(e) The sale of tickets or admissions to places of amusement, to athletic, entertainment, recreational events, or fees for the privilege of having access to or the use of amusement, entertainment, athletic or recreational facilities, including free or complimentary passes and tickets, admissions, dues or fees, such fee or complimentary passes, tickets, dues or fees hereby being declared to have a value equivalent' to the sale price of tickets, passes, admissions, fees or dues of like kind or character.”

*667In the Tolliver case, supra, the chancellor’s opinion which was adopted by this court reads in part as follows:

“ ‘For the issues to be resolved, the court must determine the implications raised by the above two sections.

Q. Do they cover the proceeds derived from Automatic Mechanical Music Machines?

To do this, the court will first analyze the section which levies the tax. What does it levy the tax on?

1. The sale of tickets and admissions to

a. Places of amusement.

b. To athletic events.

c. To places of entertainment.

d. To recreational events.

2. It also levies on fees for the privilege of one having access to or the use of,

a. Amusement facilities.

b. Entertainment facilities.

c. Athletic facilities.

c. Recreational facilities.

Note: (this section does not make a levy on ‘Dues’ unless they are free or complimentary).

* * *

In Wiseman v. Arkansas Utilities Co., 191 Ark. 854, 88 S.W. 2d 81, it was said:

It is the general rule that a tax cannot be imposed except by express words indicating that purpose. The intention of the Legislature is to be gathered from a consideration of the entire act, and where there is ambiguity or doubt it must be resolved in favor of the taxpayer and against the taxing power.’ ”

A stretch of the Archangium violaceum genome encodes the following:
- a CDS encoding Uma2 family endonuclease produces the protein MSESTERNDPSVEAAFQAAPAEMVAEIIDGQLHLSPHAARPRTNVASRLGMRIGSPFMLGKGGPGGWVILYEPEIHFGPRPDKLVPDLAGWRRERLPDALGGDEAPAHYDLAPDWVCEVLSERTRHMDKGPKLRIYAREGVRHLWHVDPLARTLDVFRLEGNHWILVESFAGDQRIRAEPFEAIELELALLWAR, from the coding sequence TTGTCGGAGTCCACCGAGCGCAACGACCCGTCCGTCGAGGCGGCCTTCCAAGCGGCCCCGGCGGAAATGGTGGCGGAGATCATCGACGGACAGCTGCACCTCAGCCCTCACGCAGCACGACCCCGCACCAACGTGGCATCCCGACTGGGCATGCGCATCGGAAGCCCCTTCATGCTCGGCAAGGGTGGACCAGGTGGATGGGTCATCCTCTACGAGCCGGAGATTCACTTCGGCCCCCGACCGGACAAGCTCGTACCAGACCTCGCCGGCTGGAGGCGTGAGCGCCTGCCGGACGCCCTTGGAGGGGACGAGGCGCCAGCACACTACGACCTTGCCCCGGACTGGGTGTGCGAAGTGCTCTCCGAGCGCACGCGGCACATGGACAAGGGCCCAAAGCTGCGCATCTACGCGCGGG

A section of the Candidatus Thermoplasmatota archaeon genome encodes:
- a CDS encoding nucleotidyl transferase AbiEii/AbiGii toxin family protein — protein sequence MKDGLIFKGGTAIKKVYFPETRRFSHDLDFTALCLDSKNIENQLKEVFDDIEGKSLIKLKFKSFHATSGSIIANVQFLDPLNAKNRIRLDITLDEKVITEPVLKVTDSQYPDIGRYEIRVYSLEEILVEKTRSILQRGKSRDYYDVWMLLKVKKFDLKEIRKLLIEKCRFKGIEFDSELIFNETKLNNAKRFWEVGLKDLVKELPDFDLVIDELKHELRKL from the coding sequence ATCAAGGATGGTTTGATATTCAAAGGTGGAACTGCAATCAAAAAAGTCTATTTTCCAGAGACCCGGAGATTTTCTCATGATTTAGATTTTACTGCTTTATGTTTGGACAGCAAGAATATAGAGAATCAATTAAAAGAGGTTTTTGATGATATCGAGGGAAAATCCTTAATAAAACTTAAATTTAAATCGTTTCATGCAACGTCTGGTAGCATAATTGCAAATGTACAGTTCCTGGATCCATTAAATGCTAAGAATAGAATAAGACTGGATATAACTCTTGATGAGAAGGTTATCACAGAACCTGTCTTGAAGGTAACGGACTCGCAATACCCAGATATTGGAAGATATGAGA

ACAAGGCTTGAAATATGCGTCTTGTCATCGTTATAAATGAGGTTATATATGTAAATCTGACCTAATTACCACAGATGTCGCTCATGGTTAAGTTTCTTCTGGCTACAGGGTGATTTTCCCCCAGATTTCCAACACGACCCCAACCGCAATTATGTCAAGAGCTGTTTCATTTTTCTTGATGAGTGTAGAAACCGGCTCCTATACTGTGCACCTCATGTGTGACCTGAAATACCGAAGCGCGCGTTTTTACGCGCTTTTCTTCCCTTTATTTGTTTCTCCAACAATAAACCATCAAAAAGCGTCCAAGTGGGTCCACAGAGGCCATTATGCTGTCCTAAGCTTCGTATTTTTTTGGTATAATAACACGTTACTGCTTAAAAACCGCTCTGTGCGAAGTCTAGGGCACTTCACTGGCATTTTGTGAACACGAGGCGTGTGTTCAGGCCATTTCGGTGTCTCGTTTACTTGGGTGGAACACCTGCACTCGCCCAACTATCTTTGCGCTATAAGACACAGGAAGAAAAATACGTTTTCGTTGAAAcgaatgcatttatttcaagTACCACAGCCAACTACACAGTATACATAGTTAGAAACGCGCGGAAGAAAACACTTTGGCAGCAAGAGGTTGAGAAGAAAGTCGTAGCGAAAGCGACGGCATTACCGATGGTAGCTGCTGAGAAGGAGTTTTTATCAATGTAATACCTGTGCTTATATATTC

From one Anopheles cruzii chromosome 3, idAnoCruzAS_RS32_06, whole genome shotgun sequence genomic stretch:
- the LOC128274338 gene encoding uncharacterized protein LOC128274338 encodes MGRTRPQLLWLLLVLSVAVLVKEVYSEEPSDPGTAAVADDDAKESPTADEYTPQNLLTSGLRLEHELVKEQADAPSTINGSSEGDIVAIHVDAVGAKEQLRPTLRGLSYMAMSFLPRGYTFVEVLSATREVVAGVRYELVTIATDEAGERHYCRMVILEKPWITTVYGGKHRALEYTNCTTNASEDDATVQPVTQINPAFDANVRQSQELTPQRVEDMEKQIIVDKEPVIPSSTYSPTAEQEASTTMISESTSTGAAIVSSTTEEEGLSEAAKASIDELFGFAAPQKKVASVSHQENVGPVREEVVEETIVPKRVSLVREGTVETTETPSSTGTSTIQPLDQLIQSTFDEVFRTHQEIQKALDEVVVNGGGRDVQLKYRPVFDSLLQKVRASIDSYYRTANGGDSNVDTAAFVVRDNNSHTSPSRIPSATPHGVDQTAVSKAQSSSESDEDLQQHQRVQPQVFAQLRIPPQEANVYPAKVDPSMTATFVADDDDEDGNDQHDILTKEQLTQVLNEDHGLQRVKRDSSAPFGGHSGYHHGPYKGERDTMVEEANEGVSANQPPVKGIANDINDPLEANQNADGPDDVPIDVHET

After copying the above from the memorandum opinion of the chancellor, this court in Tolliver said:

*668“We do not deem it necessary to add anything to the Chancellor’s opinion concerning the application of Act No. 386 of 1941, as his reasoning is clear and sound.
* * *
And what the Chancellor quoted from Wiseman v. Arkansas Utilities Co., 191 Ark. 854, 88 S.W. 2d 81, is apropos here:
‘It is the general rule that a tax cannot be imposed except by express words indicating that purpose. The intention of the Legislature is to be gathered from a consideration of the entire act, and where there is ambiguity or doubt is must be resolved in favor of the taxpayer, and against the taxing power.-’ ”

It is true, as pointed out in Hervey v. Southern Wooden Box, 253 Ark. 290, 486 S.W. 2d 65 (1972), it is our duty to give the statute a reasonable interpretation but, as we said in Jefferson Coop. Gin v. Milam, 255 Ark. 479, 500 S.W. 2d 932 (1973):

“ [L]et us bear in mind that there is also a cardinal rule which must be observed in construing taxing legislation. In Commissioner of Revenues v. Arkansas State Highway Commission, 232 Ark. 255, 337 S.W. 2d 665, we said, quoting an earlier case [Scurlock v. City of Springdale, 224 Ark. 408, 273 S.W. 2d 551]:
‘It is the general rule that a tax cannot be imposed except by express words indicating that purpose. The intention of the Legislature is to be gathered from a consideration of the entire act, and where there is ambiguity or doubt it must be resolved in favor of the taxpayer, and against the taxing power.’
See also Cook, Commissioner of Revenues v. Ayers, 214 Ark. 308, 215 S.W. 2d 705, and cases cited therein.”

We conclude that the phrase “of the following” in § 84-1903, supra, limits the sales for which the gross receipts tax is levied. Although the definition of “sale” in § 84-1902 includes *669“dues or fees to clubs,” that term is absent from the tax imposing section as noted in the chancellor’s opinion adopted by this court in Tolliver, supra. Had the Legislature intended to impose the tax on club membership dues or fees, other than when free or complimentary, it could easily have done so during the legislative sessions since 1962 when the deficiency was noted in Tolliver.

The judgment is affirmed.

Holt and Roy, JJ., not participating.